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Imhoff speaks on sustainable agriculture at MSU

   Author Dan Imhoff  Dan Imhoff,  noted author and advocate of sustainability in food production, spoke to a packed house at Murray State University on February 8th. 

      Mr. Imhoff’s talk was titled “The Meat of the Matter”.  His message promoted a food system that is healthy, ecologically sustainable and ethically strong.  The purpose of Mr. Imhoff’s talk was to raise awareness of where our meat comes from and to propose another type of agricultural system, a system which is sustainable, an alternative to the factory farms. 

      Imhoff lives on a sustainable farm in California that includes livestock.  Although his livestock are pasture raised, some of the food for his livestock comes from throw away produce at a local farmers market. 

     The author related that the beginning of agriculture was 12,000 years ago.  During his presentation, Mr. Imhoff  showed slides of caveman paintings, all of which showed man’s relationship with meat even back then.  From that time until the mid 1900s, all food came from a local source. 

     The rise in industrialized food production such a CAFO (confined animal feeding operation) had its roots in needs after the dust bowl, the great depression, and two world wars.  Industrialization and mechanization in factories soon was endorsed by meat producers as an efficient, mechanized method of producing considerably more meat, more cheaply and with less effort.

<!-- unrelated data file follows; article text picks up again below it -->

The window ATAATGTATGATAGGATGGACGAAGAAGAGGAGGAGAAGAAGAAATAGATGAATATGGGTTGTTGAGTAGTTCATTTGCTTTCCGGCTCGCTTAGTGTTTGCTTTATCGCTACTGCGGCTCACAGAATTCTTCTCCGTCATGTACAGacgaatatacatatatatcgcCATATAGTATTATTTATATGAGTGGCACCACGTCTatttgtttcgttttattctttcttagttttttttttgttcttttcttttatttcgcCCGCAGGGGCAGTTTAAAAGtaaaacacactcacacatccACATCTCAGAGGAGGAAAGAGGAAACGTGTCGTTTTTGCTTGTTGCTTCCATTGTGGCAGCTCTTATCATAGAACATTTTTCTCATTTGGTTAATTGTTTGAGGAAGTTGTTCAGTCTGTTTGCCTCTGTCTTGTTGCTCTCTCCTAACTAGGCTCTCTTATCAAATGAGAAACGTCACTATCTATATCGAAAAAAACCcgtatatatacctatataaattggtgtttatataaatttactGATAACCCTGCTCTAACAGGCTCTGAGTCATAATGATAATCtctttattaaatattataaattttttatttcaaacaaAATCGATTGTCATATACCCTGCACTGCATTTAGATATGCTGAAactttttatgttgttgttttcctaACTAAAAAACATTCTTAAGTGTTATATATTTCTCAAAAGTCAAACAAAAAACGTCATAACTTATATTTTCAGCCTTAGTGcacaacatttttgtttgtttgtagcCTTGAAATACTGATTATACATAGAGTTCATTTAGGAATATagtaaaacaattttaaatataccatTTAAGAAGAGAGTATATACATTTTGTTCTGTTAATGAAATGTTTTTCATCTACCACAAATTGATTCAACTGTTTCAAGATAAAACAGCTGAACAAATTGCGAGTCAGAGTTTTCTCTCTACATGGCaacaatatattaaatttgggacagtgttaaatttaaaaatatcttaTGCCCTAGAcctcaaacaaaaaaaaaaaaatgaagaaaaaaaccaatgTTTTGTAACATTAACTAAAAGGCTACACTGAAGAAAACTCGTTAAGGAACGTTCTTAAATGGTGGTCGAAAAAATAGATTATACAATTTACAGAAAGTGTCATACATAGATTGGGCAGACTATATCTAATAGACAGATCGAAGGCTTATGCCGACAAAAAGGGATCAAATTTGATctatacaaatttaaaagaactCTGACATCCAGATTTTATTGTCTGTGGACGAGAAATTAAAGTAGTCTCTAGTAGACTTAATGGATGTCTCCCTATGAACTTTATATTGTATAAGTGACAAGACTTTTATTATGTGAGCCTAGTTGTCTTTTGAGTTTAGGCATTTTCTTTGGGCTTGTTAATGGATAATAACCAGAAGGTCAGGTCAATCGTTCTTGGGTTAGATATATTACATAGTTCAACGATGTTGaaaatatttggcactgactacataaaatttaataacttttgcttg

Mr. Imhoff noted that prior to industrialized agriculture, Americans ate 21 pounds of chicken per person every year.   Now we eat 77 pounds of chicken per person in a year.  Mr. Imhoff lamented the loss of traditional farmers. Over the last 20 years or so, the number of farmers has declined  by a factor of ten-fold – from 500,000 to 60,000.  

      Another concern of Mr. Imhoff is antibiotic use.  In Iowa and North Carolina more antibiotiPanelists at MSU programcs are used in CAFOS than in all human medical facilities in the United States. The wastes from CAFOS including toxins are applied to farm land end up in our water, air and soil. The toxins include viruses, infectious bacteria, antibiotics, heavy metals, and oxygen-depleting nutrients.  Mr. Imhoff concluded that protein is valuable to our diets and sustainable agriculture is the way of the future. 

       This event was hosted by the Kentucky Water Sentinels, the Great Rivers Group Sierra Club and Murray State University.

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